Wednesday, January 16, 2013


The prompt this week was three starter sentences, each chosen from Page 111 (coincident with the prompt’s date of 1/11) of three different novels.  We were to pick one to begin our story with.  I chose the third, which was from Vincent Zandri’s novel, As Catch Can.  Please enjoy.


I felt as if the whole world were about to slip out from under my feet.  Have you ever been sitting in your living room, with a microwave dinner on your lap, watching the evening news, when an entire S.W.A.T. team barges in through your front door?  I didn’t think so.  Well, it happened to me.  It was years ago, but I remember it like it happened this morning.  That could be because I’m on Death Row, awaiting my execution for a murder I did not commit.  I know you’re asking yourself, how in the world could something like that happen?  Unfortunately, I don’t have an answer for you.  I’m still trying to figure it all out.  The problem is, in my case, time really is of the essence.

Everything transpired so quickly, it was like a blur.  I was read my rights, arrested, jailed without any bond due to the brutality of the crime, assigned a still-wet-behind-the-ears attorney, and went to trial.  As fascinating as the judicial system might be, it’s a nightmare when the prosecution’s got a needle full of lethal chemicals with your name on it aimed right at you.  Talk about a slam-bam-thank-you-ma’am affair.  Witness after witness testified to having seen me stalking the victim around the time he was killed.  Interesting stuff since I’d never been in that area of town in my entire life.  Too ritzy for me, you see.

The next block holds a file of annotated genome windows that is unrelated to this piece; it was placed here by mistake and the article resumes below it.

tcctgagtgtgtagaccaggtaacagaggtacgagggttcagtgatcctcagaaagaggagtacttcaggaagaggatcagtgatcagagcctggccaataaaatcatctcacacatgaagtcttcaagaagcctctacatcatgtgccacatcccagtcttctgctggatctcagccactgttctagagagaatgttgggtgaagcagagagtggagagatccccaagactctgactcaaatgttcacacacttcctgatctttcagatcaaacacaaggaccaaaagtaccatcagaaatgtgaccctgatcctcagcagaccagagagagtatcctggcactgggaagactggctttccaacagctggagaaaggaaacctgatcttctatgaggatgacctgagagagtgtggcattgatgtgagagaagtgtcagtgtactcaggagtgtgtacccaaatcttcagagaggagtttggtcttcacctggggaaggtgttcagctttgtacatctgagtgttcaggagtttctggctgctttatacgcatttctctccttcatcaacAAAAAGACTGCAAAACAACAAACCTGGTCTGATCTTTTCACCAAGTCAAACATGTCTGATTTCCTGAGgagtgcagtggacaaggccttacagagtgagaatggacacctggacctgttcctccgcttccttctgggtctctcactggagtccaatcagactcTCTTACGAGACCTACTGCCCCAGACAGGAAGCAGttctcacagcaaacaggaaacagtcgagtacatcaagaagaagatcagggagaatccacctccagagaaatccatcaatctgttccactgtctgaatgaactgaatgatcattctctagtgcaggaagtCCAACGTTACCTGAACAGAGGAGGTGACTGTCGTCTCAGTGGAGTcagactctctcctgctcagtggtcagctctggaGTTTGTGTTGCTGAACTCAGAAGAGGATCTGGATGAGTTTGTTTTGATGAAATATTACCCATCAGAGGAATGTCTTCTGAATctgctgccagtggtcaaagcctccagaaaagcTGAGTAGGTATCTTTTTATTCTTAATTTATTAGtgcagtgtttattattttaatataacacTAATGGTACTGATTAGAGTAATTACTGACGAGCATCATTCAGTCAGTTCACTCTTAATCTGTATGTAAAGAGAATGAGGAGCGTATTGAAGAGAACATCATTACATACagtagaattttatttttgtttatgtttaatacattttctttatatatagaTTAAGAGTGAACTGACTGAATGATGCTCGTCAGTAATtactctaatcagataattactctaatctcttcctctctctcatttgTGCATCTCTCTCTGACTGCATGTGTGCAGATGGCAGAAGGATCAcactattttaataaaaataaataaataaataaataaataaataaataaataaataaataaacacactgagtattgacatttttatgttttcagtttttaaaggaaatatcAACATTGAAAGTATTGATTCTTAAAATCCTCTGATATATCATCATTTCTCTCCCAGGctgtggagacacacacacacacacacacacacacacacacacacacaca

Evidently, a comb of mine, which I never carried on my person, reeking with my DNA, had made it into his house and was found laying in a pool of his blood.  It had fallen out of my pocket, the prosecutor had said.  The whole proceeding was quite the fairy tale and there was no way anyone in their right mind was going to believe any of that crap.  Right?

The jury deliberated for almost an hour before they came out, all solemn-faced, and pronounced me guilty as charged.  Took them all of about 12 minutes to come back in and recommend death by lethal injection.  The judge, God bless him, agreed immediately, categorized me as the spawn of Satan, and said he hoped I’d be shown mercy in the next life because there wasn’t any left for me in this one.

And so, off I was sent to sit and wait.  And wait.  And wait some more.  I never saw my lawyer again.  I thought they were supposed to follow up with you or something, but every time I asked a guard about it, I was told to relax and not worry so much.  Oddly, that advice didn’t help me to sleep better at night.  All that stuff on the television about automatic appeals, to this day, I have no idea if any were made on my behalf.  I was not permitted to speak in the courtroom and I was not permitted to speak to anyone once I was put in a cell.